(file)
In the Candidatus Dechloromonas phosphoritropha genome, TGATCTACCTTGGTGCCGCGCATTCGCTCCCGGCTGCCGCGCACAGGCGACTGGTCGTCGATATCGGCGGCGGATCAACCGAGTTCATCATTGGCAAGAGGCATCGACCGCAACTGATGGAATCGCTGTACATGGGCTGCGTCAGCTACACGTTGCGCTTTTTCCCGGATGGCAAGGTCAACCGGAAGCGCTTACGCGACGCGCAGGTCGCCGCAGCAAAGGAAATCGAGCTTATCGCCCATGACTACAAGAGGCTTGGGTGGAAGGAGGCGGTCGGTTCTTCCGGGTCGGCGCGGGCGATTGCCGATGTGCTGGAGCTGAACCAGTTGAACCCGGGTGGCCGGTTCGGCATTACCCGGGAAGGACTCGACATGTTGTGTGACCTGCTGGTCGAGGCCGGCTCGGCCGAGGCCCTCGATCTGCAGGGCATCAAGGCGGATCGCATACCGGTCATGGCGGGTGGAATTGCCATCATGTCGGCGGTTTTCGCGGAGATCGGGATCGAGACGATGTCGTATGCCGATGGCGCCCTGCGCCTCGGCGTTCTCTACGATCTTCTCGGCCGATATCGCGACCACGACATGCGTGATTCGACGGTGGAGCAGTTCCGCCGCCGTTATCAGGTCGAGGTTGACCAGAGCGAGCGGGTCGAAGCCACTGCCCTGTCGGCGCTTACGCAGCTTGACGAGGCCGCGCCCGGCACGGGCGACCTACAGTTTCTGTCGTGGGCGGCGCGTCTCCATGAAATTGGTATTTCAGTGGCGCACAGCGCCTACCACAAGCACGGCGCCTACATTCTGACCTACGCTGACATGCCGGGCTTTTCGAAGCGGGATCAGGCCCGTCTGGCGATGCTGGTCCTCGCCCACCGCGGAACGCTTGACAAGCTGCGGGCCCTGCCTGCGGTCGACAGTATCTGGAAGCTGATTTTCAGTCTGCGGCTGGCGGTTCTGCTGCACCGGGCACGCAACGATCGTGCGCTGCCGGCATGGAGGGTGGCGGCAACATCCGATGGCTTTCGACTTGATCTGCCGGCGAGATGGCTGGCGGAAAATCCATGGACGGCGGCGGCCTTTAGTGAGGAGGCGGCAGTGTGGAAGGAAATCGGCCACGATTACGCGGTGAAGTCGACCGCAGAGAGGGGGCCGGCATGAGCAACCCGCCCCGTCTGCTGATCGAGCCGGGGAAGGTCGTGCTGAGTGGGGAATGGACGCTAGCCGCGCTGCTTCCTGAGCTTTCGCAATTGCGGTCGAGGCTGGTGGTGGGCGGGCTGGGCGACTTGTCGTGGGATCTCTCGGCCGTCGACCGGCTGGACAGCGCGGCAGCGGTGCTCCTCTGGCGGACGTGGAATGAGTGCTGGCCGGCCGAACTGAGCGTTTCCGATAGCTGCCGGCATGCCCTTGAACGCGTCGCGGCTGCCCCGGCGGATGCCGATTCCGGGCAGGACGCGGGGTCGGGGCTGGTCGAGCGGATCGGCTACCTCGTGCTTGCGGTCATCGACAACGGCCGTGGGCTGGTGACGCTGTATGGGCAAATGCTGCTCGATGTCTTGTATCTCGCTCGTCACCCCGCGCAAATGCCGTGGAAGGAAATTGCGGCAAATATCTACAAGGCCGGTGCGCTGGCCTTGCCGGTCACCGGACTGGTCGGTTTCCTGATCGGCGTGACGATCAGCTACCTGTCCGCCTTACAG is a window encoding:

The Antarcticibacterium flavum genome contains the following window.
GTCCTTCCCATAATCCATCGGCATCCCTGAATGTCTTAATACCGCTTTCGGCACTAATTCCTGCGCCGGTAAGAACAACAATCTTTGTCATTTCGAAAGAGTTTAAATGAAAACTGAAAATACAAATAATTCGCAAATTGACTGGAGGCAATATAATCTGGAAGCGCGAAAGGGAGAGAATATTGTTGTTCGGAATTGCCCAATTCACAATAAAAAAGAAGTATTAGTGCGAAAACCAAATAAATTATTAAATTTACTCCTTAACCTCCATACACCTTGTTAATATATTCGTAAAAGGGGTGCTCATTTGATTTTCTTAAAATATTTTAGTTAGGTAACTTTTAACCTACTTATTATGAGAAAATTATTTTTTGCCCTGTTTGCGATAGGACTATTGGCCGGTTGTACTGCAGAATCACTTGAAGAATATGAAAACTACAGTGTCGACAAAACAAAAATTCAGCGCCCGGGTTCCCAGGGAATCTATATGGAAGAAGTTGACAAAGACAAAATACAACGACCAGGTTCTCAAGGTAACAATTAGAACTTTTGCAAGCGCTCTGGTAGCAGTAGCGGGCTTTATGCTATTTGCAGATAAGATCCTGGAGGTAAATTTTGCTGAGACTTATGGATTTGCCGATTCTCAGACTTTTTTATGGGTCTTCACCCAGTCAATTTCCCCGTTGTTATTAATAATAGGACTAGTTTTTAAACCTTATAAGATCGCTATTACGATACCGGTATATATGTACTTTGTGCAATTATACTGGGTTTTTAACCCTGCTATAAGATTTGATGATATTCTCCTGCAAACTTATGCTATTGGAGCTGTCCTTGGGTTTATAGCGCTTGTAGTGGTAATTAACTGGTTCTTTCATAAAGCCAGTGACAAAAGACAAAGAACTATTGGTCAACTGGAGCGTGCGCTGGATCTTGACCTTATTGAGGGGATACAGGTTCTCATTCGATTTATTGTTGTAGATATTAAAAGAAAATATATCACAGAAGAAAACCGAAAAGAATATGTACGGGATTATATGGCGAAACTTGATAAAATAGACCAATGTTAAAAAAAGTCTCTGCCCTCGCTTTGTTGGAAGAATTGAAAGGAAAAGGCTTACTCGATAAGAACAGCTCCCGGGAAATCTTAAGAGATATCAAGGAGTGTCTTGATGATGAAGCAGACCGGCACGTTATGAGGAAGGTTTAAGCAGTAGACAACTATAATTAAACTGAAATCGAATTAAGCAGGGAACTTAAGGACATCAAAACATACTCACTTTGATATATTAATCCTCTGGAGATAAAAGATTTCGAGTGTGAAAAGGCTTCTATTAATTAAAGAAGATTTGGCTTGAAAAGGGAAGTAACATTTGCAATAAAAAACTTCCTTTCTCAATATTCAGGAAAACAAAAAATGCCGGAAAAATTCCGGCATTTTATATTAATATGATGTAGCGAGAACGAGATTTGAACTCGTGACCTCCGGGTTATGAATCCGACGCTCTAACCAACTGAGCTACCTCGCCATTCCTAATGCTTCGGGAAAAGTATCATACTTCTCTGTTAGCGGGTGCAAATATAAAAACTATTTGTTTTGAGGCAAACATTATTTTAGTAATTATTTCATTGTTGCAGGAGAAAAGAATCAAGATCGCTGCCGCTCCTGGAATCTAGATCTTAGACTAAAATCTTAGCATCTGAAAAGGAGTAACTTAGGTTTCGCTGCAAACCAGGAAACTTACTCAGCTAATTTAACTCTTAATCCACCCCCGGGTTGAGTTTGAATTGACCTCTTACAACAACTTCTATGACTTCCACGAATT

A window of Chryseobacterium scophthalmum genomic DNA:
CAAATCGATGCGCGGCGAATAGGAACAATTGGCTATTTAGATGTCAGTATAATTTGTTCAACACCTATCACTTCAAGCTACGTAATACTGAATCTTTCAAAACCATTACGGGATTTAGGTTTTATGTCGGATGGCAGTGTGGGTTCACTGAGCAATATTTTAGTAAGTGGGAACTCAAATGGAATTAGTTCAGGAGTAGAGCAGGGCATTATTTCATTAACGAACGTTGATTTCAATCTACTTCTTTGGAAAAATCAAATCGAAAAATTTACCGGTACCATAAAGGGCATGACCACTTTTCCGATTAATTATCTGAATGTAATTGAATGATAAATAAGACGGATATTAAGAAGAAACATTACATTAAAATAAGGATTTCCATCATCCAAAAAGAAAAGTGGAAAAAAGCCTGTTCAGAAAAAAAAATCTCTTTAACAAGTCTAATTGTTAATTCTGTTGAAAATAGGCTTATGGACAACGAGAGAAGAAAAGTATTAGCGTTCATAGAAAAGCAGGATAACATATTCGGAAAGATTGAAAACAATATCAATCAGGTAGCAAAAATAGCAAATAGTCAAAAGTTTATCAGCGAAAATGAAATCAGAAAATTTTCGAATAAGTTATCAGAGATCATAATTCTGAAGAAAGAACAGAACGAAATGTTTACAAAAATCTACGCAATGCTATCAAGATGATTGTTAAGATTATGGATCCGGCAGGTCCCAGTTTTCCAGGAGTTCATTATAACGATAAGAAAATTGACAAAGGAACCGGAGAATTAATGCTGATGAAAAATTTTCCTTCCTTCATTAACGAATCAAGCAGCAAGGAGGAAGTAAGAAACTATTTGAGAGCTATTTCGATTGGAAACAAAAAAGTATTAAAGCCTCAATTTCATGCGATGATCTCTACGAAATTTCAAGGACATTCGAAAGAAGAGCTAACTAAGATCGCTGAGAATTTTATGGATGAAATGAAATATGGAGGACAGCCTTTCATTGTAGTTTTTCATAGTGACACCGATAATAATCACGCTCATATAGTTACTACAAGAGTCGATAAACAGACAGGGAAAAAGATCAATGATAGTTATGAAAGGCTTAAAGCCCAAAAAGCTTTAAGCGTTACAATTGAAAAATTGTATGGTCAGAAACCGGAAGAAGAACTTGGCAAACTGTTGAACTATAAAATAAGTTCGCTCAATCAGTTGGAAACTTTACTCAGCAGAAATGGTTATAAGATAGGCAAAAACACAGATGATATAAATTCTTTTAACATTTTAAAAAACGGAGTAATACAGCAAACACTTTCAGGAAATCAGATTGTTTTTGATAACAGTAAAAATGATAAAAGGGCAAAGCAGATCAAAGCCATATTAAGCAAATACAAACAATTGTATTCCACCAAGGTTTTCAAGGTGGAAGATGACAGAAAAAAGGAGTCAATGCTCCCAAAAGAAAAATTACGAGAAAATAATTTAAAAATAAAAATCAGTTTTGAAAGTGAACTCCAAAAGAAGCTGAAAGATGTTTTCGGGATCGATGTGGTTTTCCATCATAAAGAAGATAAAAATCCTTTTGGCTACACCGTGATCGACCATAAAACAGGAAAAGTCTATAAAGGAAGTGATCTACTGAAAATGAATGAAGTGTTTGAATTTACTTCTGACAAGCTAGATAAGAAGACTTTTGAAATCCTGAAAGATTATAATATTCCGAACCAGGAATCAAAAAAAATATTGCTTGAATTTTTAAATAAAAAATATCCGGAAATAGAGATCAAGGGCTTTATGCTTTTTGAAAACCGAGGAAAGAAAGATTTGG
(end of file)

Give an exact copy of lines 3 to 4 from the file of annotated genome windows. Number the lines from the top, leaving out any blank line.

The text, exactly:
GTCCTTCCCATAATCCATCGGCATCCCTGAATGTCTTAATACCGCTTTCGGCACTAATTCCTGCGCCGGTAAGAACAACAATCTTTGTCATTTCGAAAGAGTTTAAATGAAAACTGAAAATACAAATAATTCGCAAATTGACTGGAGGCAATATAATCTGGAAGCGCGAAAGGGAGAGAATATTGTTGTTCGGAATTGCCCAATTCACAATAAAAAAGAAGTATTAGTGCGAAAACCAAATAAATTATTAAATTTACTCCTTAACCTCCATACACCTTGTTAATATATTCGTAAAAGGGGTGCTCATTTGATTTTCTTAAAATATTTTAGTTAGGTAACTTTTAACCTACTTATTATGAGAAAATTATTTTTTGCCCTGTTTGCGATAGGACTATTGGCCGGTTGTACTGCAGAATCACTTGAAGAATATGAAAACTACAGTGTCGACAAAACAAAAATTCAGCGCCCGGGTTCCCAGGGAATCTATATGGAAGAAGTTGACAAAGACAAAATACAACGACCAGGTTCTCAAGGTAACAATTAGAACTTTTGCAAGCGCTCTGGTAGCAGTAGCGGGCTTTATGCTATTTGCAGATAAGATCCTGGAGGTAAATTTTGCTGAGACTTATGGATTTGCCGATTCTCAGACTTTTTTATGGGTCTTCACCCAGTCAATTTCCCCGTTGTTATTAATAATAGGACTAGTTTTTAAACCTTATAAGATCGCTATTACGATACCGGTATATATGTACTTTGTGCAATTATACTGGGTTTTTAACCCTGCTATAAGATTTGATGATATTCTCCTGCAAACTTATGCTATTGGAGCTGTCCTTGGGTTTATAGCGCTTGTAGTGGTAATTAACTGGTTCTTTCATAAAGCCAGTGACAAAAGACAAAGAACTATTGGTCAACTGGAGCGTGCGCTGGATCTTGACCTTATTGAGGGGATACAGGTTCTCATTCGATTTATTGTTGTAGATATTAAAAGAAAATATATCACAGAAGAAAACCGAAAAGAATATGTACGGGATTATATGGCGAAACTTGATAAAATAGACCAATGTTAAAAAAAGTCTCTGCCCTCGCTTTGTTGGAAGAATTGAAAGGAAAAGGCTTACTCGATAAGAACAGCTCCCGGGAAATCTTAAGAGATATCAAGGAGTGTCTTGATGATGAAGCAGACCGGCACGTTATGAGGAAGGTTTAAGCAGTAGACAACTATAATTAAACTGAAATCGAATTAAGCAGGGAACTTAAGGACATCAAAACATACTCACTTTGATATATTAATCCTCTGGAGATAAAAGATTTCGAGTGTGAAAAGGCTTCTATTAATTAAAGAAGATTTGGCTTGAAAAGGGAAGTAACATTTGCAATAAAAAACTTCCTTTCTCAATATTCAGGAAAACAAAAAATGCCGGAAAAATTCCGGCATTTTATATTAATATGATGTAGCGAGAACGAGATTTGAACTCGTGACCTCCGGGTTATGAATCCGACGCTCTAACCAACTGAGCTACCTCGCCATTCCTAATGCTTCGGGAAAAGTATCATACTTCTCTGTTAGCGGGTGCAAATATAAAAACTATTTGTTTTGAGGCAAACATTATTTTAGTAATTATTTCATTGTTGCAGGAGAAAAGAATCAAGATCGCTGCCGCTCCTGGAATCTAGATCTTAGACTAAAATCTTAGCATCTGAAAAGGAGTAACTTAGGTTTCGCTGCAAACCAGGAAACTTACTCAGCTAATTTAACTCTTAATCCACCCCCGGGTTGAGTTTGAATTGACCTCTTACAACAACTTCTATGACTTCCACGAATT

A window of Chryseobacterium scophthalmum genomic DNA: